SANTULLI: Twelve dollars gets you an admission ticket and four tokens to “Pixel Dreams,” the museum’s embedded arcade. There are 10,000 square feet of sheer joy here for videogamers. Exhibits are themed and interactive: in “Pre-Historic,” you’ll play on the world’s largest home Pong console while surrounded by walls of ’70s home systems. In “Evolution of The Controller,” you’ll get to try out some of the more unusual controllers throughout history while facing a literal armada of interesting and innovative controllers. There’s an ’80s living room, a signature of ours from the Classic Gaming Expo days. And we’ve brought in North Texas’ most talented artists to bring your favorites to life. There is so much to see and do that we’re wondering if anyone will voluntarily walk out.
WEISS: Talk a little bit about the museum’s arcade? Will it use tokens? Quarters? How many games does it have, and what are they? What is the atmosphere like?
SANTULLI: We wanted to build an ’80s-themed arcade like the ones we grew up with. The ones that the industry grew up with. That’s exactly what we’ve done. “Pixel Dreams” has 40 arcade games, primarily from 1980-1986. The most popular classics are present: Donkey Kong, Galaga, Centipede, Dig Dug, Joust, Missile Command, Frogger, Q*Bert…but also a few rare surprises like Mappy, Zoo Keeper, Road Runner, and Red Baron. The room is bathed in black light and florescent paint, neon signs and lots of trippy artwork. Eighties music plays on a quad stereo system all day and all night. And all of the machines run on custom tokens that bear the museum logo on one side and our mascot “Blip” and the arcade logo on the other.
WEISS: What about the console area?
SANTULLI: There isn’t really a “console area,” though we did dub one of the walls “The Head to Head Hall.” In this hall, 10 game systems will be set up in various formations depending on the day. For tournaments, there may be 10 Street Fighter IV setups. For special events like the week of Sonic the Hedgehog’s 25th anniversary, 10 different Sonic the Hedgehog games. On any other random day of the week, any other random systems, maybe some you’ve never had the opportunity to play for or even knew existed! One wall has a long table of old tech?can you run a Timex Sinclair game? There is a whole room dedicated to handheld gaming with four play stations to try them out.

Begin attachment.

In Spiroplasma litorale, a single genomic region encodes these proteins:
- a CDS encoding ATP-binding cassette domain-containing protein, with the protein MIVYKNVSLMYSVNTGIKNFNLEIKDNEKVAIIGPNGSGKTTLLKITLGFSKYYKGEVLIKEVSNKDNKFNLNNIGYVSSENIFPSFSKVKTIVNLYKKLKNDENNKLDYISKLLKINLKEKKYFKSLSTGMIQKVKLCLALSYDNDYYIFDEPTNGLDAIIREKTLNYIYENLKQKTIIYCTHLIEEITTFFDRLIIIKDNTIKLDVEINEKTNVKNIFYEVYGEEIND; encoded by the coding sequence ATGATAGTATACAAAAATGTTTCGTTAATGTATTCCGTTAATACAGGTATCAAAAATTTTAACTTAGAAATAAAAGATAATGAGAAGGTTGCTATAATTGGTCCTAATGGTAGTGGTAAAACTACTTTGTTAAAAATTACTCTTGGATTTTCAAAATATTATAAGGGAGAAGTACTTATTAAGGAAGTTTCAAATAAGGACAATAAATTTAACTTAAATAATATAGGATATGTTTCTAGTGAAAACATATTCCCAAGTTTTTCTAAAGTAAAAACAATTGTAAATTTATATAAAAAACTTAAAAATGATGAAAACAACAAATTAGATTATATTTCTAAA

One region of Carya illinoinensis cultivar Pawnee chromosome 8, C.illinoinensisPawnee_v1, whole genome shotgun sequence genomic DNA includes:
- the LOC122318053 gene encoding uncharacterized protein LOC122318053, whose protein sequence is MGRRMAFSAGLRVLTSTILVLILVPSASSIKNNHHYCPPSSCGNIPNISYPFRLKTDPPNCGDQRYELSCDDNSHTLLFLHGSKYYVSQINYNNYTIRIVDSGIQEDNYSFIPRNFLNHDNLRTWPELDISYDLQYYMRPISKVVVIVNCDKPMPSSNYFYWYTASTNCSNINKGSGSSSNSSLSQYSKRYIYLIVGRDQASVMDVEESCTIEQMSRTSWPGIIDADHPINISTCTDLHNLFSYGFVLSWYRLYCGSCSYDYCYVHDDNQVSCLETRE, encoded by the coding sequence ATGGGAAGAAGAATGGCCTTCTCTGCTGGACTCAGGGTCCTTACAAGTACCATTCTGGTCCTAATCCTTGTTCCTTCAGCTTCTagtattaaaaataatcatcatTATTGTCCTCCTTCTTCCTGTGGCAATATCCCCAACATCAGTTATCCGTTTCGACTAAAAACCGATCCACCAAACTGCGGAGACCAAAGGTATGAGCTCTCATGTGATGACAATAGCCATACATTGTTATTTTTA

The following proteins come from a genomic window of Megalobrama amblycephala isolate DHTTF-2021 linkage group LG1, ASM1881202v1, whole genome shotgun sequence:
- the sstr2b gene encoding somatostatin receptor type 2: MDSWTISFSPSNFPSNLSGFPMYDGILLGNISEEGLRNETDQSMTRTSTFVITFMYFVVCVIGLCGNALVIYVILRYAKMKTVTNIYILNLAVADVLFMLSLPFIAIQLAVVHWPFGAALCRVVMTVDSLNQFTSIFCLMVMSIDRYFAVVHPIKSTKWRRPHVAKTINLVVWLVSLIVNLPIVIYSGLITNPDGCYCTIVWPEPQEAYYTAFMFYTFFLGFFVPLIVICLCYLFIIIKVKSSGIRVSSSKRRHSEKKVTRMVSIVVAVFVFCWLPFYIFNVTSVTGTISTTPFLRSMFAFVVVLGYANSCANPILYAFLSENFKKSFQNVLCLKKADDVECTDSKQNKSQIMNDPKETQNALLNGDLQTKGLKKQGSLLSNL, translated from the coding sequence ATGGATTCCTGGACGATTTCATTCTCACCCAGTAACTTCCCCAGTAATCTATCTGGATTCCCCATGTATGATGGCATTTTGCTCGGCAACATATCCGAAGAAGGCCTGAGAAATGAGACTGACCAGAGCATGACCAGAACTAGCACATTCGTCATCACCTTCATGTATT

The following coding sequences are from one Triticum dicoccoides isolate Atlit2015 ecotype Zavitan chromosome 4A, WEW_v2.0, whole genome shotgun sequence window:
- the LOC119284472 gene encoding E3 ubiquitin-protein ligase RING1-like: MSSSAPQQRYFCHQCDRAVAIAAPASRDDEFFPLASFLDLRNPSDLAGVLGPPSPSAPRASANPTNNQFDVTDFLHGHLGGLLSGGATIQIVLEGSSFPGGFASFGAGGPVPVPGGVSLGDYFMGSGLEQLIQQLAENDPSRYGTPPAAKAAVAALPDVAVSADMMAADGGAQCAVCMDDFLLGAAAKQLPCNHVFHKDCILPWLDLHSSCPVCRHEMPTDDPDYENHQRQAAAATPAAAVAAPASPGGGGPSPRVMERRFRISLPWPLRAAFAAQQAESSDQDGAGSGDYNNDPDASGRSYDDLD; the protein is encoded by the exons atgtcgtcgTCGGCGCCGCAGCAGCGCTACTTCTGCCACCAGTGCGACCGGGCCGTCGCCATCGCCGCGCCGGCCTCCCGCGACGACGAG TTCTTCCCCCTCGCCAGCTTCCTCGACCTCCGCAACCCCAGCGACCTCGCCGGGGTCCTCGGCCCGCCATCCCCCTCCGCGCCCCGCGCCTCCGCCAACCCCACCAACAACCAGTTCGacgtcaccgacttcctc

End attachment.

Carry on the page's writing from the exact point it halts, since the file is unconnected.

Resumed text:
WEISS: Why is it important to remember the history of videogames?
SANTULLI: It’s a national treasure! Like any other history, we need to remember where it all began and how the story unfolds. We are heading into a digital age where physical media is becoming extinct. You don’t actually have to go to a game store anymore to get your favorite videogames. We want to make sure that the past is captured somewhere. I would like to point out that this museum isn’t only about videogaming past, it also celebrates the present and future of the industry!
The National Videogame Museum
8004 Dallas Pkwy
Frisco, TX 75034
Admission: $12; arcade games cost 25 cents per play.
Opening date: April 2
Brett Weiss is the author of the “Classic Home Video Games” series (McFarland Publishers) and of The 100 Greatest Console Video Games: 1977-1987 (Schiffer Publishing). For more info, check out his blog: www.brettweisswords.com.